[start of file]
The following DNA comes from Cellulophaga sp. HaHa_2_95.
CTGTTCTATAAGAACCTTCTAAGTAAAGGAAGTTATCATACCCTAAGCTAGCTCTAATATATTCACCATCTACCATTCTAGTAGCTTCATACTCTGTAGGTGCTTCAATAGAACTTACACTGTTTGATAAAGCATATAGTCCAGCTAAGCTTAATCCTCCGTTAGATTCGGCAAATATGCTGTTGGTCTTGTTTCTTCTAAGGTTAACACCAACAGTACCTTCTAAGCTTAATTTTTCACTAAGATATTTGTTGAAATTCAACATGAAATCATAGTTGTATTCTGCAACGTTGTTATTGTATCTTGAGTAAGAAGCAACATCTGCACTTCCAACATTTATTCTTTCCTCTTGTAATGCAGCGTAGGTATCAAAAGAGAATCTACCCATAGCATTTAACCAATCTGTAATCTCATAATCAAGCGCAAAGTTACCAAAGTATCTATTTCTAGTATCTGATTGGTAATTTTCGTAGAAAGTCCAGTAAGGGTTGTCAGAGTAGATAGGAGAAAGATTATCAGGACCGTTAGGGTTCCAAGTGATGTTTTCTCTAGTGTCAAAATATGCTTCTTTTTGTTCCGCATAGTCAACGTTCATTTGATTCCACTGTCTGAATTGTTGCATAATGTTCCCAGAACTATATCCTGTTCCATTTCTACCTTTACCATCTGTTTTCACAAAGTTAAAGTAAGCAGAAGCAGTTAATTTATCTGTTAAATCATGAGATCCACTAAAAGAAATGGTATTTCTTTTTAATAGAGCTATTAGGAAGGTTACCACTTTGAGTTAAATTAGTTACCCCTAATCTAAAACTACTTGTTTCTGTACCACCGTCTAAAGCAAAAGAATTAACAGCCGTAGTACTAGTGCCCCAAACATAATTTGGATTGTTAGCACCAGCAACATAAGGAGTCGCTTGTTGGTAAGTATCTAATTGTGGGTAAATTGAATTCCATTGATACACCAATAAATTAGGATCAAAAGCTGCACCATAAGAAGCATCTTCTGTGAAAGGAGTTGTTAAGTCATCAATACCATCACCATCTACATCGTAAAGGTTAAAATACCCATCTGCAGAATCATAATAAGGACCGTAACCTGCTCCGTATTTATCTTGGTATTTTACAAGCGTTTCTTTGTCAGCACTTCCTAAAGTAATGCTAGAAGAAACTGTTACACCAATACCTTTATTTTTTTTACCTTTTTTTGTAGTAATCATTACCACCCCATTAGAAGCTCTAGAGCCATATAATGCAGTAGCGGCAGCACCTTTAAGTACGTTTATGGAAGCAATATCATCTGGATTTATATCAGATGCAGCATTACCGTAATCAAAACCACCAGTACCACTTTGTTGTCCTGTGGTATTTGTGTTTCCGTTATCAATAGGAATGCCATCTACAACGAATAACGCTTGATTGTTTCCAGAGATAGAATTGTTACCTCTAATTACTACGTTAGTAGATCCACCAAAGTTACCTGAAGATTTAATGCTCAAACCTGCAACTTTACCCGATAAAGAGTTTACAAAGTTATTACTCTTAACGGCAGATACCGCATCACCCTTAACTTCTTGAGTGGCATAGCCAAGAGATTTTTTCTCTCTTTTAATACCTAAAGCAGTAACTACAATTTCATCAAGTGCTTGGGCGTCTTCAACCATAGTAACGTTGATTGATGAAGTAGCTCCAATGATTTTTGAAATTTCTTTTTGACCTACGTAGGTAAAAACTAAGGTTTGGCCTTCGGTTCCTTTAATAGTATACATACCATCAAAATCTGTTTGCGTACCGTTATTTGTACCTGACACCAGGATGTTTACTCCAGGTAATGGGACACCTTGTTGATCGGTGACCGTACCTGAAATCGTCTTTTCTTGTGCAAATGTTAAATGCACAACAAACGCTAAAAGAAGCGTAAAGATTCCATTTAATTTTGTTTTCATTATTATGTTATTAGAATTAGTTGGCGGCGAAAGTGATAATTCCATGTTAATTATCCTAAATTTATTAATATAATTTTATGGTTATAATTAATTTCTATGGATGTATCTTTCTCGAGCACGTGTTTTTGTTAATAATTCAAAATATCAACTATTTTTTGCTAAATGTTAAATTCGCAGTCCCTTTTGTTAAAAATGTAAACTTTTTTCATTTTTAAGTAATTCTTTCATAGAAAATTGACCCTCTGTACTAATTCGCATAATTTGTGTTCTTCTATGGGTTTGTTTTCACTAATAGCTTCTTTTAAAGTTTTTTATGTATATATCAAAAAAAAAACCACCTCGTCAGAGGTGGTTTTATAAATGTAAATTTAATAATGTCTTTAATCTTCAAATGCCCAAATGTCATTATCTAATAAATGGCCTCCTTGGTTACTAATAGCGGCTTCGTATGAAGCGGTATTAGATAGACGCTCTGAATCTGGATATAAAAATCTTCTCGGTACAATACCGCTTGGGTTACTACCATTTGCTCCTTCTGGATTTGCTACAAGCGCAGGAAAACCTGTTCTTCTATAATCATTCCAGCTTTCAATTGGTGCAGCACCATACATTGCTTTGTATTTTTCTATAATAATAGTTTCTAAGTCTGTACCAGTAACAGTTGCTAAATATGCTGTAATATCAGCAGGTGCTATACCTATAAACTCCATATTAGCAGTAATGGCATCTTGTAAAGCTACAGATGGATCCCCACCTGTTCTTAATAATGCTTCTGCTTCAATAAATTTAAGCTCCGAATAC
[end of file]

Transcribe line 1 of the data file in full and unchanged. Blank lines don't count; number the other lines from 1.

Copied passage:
The following DNA comes from Cellulophaga sp. HaHa_2_95.